•this very intricate and hard kind of face to represent, how to represent slight slight distraction, boredom, out of odds, self consciousness, feeling yourself to be overcommitted by economic and gender situation, sexual social, economic , pictorial codes which converge onto the face

•This is a painting, above all of the paintings by Manet, is about reflection, exchange, the relationship between a pictorial subject and a spectator, but in this case not just as the viewer but also as a male customer who is also looking at the woman, which you can see at the slightly odd angle of the reflection shown in the image. To a certain extent, we are gathered up as viewers and put into place of the male spectator so we are the top-hatted male. The face of the server. Clark makes the extraordinary and persuasive claim that, gathered up into the face of ths particular gendered working class subject, is someone who, despite the relatively elaborate costume that she’s wearing, is a working class young woman who is not working for much money. He suggests that the way her face offers itself to us in a kind of contact that moves right through our encounter. If you look at the eye alignment, both eyes seem to be looking ever so slightly in different directions. She doesn’t seem to be staring at the male protagonist or at us, but staring by or through or past us. What Clark does is to suggest that this face emblematizes the very condition of urban or social alienation. We’re looking in this sense at the first alienated modern face, or at least the first face that enters representation. This is a very intricate and interesting and hard face to represent. Representing alienation is hard shit. The slight self-consciousness, boredom, feeling of being out of sorts or out of odds, all those kinds of conditions that make up the complex experience of alienation, feeling overwhelmed and overcome by your social, economic, and gendered situation. There’s a whole overlay of sexual, psychological, social, economic, and pictorial codes that converge in this idea of the alienated face that Clark claims.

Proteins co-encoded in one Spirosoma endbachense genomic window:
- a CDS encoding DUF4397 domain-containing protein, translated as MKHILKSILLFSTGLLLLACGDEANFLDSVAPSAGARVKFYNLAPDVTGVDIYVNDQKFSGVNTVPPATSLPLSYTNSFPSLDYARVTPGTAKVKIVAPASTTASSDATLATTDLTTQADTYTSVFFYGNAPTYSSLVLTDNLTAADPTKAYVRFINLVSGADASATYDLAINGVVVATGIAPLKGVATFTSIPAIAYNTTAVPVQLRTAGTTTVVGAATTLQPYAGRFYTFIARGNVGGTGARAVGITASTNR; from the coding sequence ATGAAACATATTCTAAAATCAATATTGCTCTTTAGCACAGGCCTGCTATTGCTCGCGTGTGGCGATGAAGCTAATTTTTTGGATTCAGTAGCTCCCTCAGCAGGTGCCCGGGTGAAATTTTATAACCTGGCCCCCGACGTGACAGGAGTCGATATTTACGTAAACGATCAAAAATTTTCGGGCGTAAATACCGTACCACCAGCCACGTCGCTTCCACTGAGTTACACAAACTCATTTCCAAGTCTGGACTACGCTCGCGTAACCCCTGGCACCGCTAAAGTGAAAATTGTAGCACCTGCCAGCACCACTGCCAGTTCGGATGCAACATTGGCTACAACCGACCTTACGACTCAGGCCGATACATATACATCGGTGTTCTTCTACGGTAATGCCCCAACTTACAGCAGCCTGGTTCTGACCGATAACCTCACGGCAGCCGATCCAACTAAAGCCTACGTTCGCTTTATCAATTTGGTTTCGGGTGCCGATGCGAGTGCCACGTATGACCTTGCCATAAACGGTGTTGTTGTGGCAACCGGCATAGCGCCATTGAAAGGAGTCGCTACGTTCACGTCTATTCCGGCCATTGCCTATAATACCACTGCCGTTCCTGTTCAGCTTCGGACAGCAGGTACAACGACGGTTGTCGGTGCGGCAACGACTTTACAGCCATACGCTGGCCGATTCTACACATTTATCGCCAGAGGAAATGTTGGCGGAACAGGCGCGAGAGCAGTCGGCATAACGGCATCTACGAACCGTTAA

James Abbott McNeill Whistler, Arrangement in Grey and Black Number 2, Portrait of Thomas Carlyle (1872-73)

William Allington noted of the sittings for the portrait of Carlyle that: "C[arlyle] afterwards said that all W[histler]'s anxiety seemed to be to get the coat painted to ideal perfection; the face went for little ..."